“Traditional socialist ideas have rarely been reflected in Labour’s policies in government.”
In order to make a relevant conclusion on whether socialist ideas have been reflected in Labour’s policies, it is necessary to establish the formation of the socialist ideology and how it became interconnected with the Labour Party.
Socialism first arose from what was widely viewed as astounding inequality brought about by the unrestrained capitalism of the Industrial Revolution. Throughout the late eighteenth and nineteenth century living standards dropped significantly. A vast majority of the population shifted from producing food in the countryside, to working in industries such as coal and steel. Records obtained from the time of the Industrial Revolution stated the average life expectancy of a man, was a mere nineteen years. However, it was not the entire population which suffered such dire living conditions, the Industrial Revolution sparked vast inequality. The factory owners and those which owned the means of production were becoming richer whilst living conditions for the working class became progressively worse.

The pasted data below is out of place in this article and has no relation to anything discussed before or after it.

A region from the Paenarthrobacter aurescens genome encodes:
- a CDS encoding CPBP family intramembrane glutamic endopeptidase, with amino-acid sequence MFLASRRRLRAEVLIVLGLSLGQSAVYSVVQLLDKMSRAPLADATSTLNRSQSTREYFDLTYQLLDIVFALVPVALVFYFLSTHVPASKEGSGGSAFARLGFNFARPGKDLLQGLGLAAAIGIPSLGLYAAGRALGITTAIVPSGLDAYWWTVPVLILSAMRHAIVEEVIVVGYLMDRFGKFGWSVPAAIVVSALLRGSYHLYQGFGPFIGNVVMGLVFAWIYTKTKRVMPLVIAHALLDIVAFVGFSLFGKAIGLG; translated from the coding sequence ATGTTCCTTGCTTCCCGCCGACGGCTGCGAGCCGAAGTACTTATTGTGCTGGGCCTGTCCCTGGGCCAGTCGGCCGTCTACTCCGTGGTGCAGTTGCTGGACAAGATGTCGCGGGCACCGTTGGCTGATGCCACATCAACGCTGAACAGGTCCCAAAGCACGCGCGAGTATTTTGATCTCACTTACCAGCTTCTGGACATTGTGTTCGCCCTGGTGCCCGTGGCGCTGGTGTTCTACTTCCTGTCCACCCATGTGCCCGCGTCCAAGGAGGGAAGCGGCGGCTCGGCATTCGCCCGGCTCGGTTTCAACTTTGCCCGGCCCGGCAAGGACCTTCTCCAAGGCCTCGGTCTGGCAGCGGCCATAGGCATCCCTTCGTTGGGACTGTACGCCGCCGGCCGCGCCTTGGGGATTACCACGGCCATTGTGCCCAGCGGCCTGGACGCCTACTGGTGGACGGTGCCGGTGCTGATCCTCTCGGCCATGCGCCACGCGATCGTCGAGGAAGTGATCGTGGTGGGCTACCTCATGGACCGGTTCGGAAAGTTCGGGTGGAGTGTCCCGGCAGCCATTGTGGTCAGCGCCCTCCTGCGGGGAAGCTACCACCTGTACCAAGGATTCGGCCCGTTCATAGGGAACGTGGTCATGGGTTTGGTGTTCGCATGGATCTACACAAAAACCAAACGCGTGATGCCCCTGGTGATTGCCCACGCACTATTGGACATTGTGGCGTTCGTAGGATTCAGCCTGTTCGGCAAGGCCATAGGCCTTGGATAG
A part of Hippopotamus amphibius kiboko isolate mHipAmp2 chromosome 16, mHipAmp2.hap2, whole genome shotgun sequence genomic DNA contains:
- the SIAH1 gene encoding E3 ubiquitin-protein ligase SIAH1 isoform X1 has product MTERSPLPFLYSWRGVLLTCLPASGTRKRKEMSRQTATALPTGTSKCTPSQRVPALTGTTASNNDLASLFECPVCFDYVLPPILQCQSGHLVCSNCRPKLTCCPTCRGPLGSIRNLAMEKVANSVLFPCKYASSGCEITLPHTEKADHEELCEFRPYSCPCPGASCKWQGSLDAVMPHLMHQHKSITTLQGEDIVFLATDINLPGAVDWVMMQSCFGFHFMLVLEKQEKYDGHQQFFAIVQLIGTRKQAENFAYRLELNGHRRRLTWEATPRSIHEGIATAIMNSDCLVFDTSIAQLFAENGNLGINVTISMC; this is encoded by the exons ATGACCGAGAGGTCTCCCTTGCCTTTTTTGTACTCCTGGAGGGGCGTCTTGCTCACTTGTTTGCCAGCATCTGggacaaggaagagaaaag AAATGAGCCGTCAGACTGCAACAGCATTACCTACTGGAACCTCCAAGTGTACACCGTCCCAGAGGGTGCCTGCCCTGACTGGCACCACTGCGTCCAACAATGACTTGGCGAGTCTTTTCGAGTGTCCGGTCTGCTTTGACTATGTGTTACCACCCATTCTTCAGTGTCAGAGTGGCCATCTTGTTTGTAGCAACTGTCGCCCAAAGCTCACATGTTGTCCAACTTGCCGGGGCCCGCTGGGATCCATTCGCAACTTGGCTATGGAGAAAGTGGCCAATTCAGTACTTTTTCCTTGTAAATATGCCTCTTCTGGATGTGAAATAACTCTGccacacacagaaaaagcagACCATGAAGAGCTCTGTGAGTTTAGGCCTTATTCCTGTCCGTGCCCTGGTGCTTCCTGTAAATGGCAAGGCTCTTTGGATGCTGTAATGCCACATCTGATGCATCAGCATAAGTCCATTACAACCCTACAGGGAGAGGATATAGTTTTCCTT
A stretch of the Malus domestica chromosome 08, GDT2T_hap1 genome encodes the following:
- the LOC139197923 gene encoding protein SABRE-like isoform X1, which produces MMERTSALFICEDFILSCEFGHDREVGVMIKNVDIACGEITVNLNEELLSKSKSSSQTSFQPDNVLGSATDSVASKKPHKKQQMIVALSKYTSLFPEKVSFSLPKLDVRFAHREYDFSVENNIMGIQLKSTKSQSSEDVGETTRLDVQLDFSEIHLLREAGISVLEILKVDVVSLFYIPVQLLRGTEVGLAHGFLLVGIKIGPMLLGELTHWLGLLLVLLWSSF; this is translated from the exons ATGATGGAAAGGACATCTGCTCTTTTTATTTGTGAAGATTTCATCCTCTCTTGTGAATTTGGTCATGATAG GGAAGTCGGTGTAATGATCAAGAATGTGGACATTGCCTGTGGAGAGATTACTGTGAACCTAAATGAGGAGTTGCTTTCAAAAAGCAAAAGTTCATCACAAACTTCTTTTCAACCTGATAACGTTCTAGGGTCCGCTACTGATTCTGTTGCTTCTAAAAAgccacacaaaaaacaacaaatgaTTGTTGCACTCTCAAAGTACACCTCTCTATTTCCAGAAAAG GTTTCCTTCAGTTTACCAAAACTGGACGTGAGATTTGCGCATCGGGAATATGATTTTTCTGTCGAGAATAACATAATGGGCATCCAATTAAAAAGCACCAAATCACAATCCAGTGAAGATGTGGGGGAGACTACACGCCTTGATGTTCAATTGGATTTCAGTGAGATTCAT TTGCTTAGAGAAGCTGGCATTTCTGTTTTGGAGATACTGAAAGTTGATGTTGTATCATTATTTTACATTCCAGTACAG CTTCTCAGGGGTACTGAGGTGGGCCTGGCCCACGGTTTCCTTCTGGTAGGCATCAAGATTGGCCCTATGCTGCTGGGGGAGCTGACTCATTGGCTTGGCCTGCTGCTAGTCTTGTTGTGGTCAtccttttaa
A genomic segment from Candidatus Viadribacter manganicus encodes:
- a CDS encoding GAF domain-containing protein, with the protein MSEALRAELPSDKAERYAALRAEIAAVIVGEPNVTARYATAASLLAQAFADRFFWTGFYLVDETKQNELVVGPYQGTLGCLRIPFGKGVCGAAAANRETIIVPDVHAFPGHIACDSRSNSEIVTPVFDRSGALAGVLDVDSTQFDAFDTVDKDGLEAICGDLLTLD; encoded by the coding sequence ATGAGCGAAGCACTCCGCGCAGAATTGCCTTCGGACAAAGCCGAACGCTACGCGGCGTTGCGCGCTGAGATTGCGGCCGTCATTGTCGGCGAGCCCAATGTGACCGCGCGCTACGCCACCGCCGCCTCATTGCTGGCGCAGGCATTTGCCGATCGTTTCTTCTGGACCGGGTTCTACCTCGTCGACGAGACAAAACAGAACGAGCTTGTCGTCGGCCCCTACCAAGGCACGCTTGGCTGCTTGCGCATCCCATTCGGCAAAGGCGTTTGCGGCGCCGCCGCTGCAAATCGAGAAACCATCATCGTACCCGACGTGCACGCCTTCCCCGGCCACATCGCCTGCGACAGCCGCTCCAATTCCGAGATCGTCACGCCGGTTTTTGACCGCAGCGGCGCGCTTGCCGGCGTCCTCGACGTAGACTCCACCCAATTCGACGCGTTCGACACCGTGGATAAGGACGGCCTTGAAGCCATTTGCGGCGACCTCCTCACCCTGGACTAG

However, the workers did not lie down and accept the inequality. They began forming trade unions and began discussing ways in which business in the UK could be conducted better, in a way which would see the population benefit as a whole instead of a minority. These were the first signs of socialist ideas forming.
Socialism is viewed as the alternative to capitalism as it strives for equality as it argues a society can achieve more through collective actions rather than acting alone, motivated by personal gain. The main things socialists strive for are things such as, equal share of wealth, an end to the exploitation of workers, making the job of the government and the communities to helping those less fortunate, raising education and health standards across the whole of the UK rather than just the higher classes and they also strive for a better organisation of society through adherent government planning.
However, before the formation of the Labour Party, those with socialist views found expressing them difficult, as many protestors found themselves either imprisoned and even some deported. So when the Labour Party formed in early nineteen hundreds, initially led by Keir Hardy it was much awaited by the working class, which it would fundamentally be representing. The ideology of socialism was the key to the forming of the Labour Party, it gave millions of working class a voice and subsequently trade unions became more powerful.
The Labour Party adopted many of the socialist policies and put them into action under the leadership of Clement Attlee, who came to power after a landslide victory against the Conservative Party. Socialists believed that large scale industries should be under state control, Attlee began nationalising major industries including; The Bank of England, the steel industry, gas and railways. Another...